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Govt. makes 5th withdrawal from NRF

Govt. makes 5th withdrawal from NRF

ExxonMobil, News, Oil & Gas

Kaieteur News – The Ministry of Finance on Friday announced its fifth withdrawal from the Natural Resource Fund (NRF) for this year.

It said a furtherUS$50 million was withdrawn from the NRF in September, equivalent to G$10.4 billion, in accordance with the NRF Act of 2021.

Senior Finance Minister, Dr. Ashni Singh in the announcement said, “It would be recalled that in August and September, amounts totaling US$200 million, equivalent to G$41.6 billion had been transferred from the Natural Resource Fund to the Consolidated Fund to finance national development priorities and in February and May of this year, the Government made withdrawals amounting to US$400 million equivalent to G$83.2 billion.”

So far, US$650 million, equivalent to $135.2 billion was withdrawn from the oil account for the year.

Notably, as part of the budgetary process, Parliament approved a total of US$1.002 billion for transversal during the fiscal year 2023.

In the statement, the MoF said, “The PPP/C Government will continue to work aggressively through sound and transformative investments of oil resources from the NRF, utilising these resources in a clear and transparent manner, to the benefit of present and future generations.”

Despite this commitment to transparent use of revenue from the NRF, the government has been not defined what projects will be funded through this source. In fact, Auditor General, Deodat Sharma recently told Kaieteur News that the transfers to the Consolidated Fund from the NRF allows for the revenue streams to be mixed, thereby preventing proper accounting for the funds.

He explained, “What we are doing is the Bank of Guyana has the Natural Resource Fund (report to show) how much money is received…so once the money goes there and is gazetted, it goes into the consolidated fund. The government now has it as budget support so they don’t have it specifically to say well they are doing x school or x road- it’s just budget support- so that’s what we are auditing.”

The AG added, “We therefore can’t say well Bishops’ High School repairs were done by the oil money or St. Rose’s School was built by that money. We are unable to say that because they are not specific in the Budget.”

A key concern for Guyanese was transparency in the governance and use of the revenue that flows into the account from the oil and gas sector. Stakeholders were especially disturbed that the legislation features no penalties for misuse of the funds.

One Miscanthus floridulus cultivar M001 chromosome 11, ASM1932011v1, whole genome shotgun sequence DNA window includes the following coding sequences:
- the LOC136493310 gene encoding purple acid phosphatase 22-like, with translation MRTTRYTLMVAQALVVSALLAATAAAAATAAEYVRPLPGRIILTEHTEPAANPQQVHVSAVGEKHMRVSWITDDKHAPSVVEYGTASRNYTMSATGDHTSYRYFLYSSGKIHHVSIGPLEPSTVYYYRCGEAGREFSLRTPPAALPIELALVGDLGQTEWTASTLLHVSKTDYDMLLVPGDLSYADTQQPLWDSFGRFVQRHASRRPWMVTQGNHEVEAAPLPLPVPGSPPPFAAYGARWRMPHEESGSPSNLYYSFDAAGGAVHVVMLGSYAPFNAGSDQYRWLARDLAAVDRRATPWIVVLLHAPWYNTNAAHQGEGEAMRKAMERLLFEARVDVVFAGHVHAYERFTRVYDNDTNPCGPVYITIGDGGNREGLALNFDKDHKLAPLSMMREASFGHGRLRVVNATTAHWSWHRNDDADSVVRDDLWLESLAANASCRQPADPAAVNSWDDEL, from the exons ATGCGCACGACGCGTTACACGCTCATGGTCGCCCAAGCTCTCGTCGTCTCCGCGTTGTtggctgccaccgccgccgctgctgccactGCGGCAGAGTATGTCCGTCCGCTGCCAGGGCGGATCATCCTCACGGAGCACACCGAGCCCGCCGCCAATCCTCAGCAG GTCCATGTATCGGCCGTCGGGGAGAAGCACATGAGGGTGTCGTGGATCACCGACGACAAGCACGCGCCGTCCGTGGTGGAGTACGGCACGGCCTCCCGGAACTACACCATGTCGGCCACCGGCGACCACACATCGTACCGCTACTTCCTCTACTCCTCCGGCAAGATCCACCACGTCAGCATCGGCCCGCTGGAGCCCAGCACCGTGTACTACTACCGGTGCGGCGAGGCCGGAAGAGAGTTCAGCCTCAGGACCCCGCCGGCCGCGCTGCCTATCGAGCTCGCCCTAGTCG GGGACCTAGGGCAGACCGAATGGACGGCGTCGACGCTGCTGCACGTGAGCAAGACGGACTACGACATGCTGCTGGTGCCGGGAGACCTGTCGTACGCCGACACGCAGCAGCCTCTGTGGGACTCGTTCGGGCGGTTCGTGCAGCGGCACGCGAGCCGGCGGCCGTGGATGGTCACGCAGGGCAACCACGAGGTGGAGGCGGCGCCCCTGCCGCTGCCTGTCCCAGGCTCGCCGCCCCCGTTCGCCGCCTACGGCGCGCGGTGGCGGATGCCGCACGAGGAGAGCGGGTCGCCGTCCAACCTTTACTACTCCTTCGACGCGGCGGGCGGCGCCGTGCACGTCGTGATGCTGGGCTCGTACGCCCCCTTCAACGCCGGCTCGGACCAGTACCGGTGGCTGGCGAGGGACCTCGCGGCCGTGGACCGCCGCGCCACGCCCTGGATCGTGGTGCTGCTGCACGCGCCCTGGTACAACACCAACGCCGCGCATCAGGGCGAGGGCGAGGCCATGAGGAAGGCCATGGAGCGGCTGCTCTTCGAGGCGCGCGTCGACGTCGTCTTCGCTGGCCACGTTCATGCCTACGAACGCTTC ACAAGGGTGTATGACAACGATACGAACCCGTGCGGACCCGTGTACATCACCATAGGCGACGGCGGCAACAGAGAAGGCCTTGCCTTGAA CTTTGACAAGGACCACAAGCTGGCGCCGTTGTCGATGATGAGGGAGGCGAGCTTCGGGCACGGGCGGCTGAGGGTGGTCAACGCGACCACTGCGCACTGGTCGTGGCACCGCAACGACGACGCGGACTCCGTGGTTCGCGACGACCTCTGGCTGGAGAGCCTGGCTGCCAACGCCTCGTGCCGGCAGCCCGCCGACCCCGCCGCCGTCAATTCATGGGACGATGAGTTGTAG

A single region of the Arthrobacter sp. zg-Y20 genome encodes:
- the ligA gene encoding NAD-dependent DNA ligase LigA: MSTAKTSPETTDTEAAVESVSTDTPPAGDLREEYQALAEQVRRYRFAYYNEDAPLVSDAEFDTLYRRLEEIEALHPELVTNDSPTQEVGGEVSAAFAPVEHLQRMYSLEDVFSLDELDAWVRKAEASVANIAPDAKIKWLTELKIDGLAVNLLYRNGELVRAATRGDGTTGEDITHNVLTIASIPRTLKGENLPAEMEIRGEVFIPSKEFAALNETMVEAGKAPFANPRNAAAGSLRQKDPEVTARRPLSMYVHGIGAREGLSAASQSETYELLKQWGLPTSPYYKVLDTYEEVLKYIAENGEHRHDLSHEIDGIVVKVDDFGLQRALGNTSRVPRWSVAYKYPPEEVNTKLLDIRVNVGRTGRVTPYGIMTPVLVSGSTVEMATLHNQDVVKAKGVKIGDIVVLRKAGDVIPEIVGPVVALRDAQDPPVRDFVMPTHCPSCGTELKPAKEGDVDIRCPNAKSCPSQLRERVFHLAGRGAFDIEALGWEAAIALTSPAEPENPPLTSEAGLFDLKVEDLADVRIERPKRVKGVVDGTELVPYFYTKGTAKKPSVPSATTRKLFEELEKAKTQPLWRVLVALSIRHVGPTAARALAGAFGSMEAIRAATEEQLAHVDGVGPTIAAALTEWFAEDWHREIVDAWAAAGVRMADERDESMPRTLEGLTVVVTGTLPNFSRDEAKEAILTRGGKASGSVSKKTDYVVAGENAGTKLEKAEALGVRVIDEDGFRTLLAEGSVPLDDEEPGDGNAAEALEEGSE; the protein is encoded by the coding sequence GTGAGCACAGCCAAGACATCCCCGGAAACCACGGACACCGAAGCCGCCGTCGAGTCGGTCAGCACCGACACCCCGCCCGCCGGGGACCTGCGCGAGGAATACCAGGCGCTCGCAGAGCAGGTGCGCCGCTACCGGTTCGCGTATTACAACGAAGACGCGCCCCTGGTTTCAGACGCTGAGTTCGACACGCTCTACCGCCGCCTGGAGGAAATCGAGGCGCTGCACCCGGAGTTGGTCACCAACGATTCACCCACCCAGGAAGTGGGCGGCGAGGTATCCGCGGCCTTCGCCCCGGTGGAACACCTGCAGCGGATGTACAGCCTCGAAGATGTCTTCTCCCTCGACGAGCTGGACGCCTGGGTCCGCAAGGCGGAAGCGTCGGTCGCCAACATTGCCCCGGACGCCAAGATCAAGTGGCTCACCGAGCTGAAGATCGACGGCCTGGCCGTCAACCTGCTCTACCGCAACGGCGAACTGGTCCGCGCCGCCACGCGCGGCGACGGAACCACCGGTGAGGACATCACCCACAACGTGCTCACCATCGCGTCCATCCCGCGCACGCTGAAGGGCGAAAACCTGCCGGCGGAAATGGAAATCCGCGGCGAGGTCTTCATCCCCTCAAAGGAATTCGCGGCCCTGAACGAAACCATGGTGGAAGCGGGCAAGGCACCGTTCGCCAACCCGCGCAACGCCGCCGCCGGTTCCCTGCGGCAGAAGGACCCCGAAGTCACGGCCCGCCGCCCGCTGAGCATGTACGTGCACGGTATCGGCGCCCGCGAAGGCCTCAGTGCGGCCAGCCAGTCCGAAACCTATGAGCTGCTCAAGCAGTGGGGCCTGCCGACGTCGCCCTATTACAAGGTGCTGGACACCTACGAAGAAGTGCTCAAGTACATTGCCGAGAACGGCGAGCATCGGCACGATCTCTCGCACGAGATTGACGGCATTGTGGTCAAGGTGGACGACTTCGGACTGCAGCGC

Section 16.2 of the NRF Act explains that “All withdrawals from the Fund shall be deposited into the Consolidated Fund and shall be used only to finance- (a) national development priorities including any initiative aimed at realizing an inclusive green economy; and (b) essential projects that are directly related to ameliorating the effect of a major natural disaster.”

Government has not identified what are the “national development priorities” being funded by the oil revenue. This then begs the question as to how exactly the money generated from the nation’s natural resource is being put to use.

With little transparency regarding the use of Guyana’s oil wealth, International Financial Analysts worry that the revenue may not be used to develop the country and improve the lives of its poor citizens.

For instance, Director of Financial Analysis at the Institute for Energy Economics and Financial Analysis (IEEFA), Tom Sanzillo recently pointed out that the government has not been prioritising saving the funds generated from the industry like Norway but has instead embarked on a massive infrastructural and energy development scheme which may very well benefit its partner, ExxonMobil more than the citizens in the country.

He reasoned, “It may work to Exxon’s benefit to put in new roads, it may be Exxon’s benefit to build a new gas plant but they don’t need that kind of electricity system in Guyana and who knows if they actually need the roads that are being built because there is no public process so what you have is a plan and the plan is to use the money to keep the existing political structure in power and that’s what is going to be done.”

Meanwhile, Director of Energy at Americas Market Intelligence, Arthur Deakin, during a recent panel discussion on Guyana’s oil wealth shared the view that government lacks a clear structure on how the resources from this sector will be used to transform the lives of Guyanese.

Deakin was asked to share his views on why Guyana still has high levels of poverty and why he was optimistic about the situation. In his response, the International Energy Analyst explained that the Government of Guyana has made “fruitful decisions” which led to investments from the ExxonMobil-led consortium in the Stabroek Block. He noted that Guyana’s oil sector has been moving at one of the fastest paces known in the industry; however when it comes to translating that wealth to the population, this has been taking some time. In fact, the specialist pointed out that for the wealth to benefit the population, it would require structural planning by the administration.

To this end, Deakin said, “The government lacks a clear vision, a clear plan on how it’s gonna spend the money it’s receiving from the oil revenue so I think there is a lot of room for improvement.”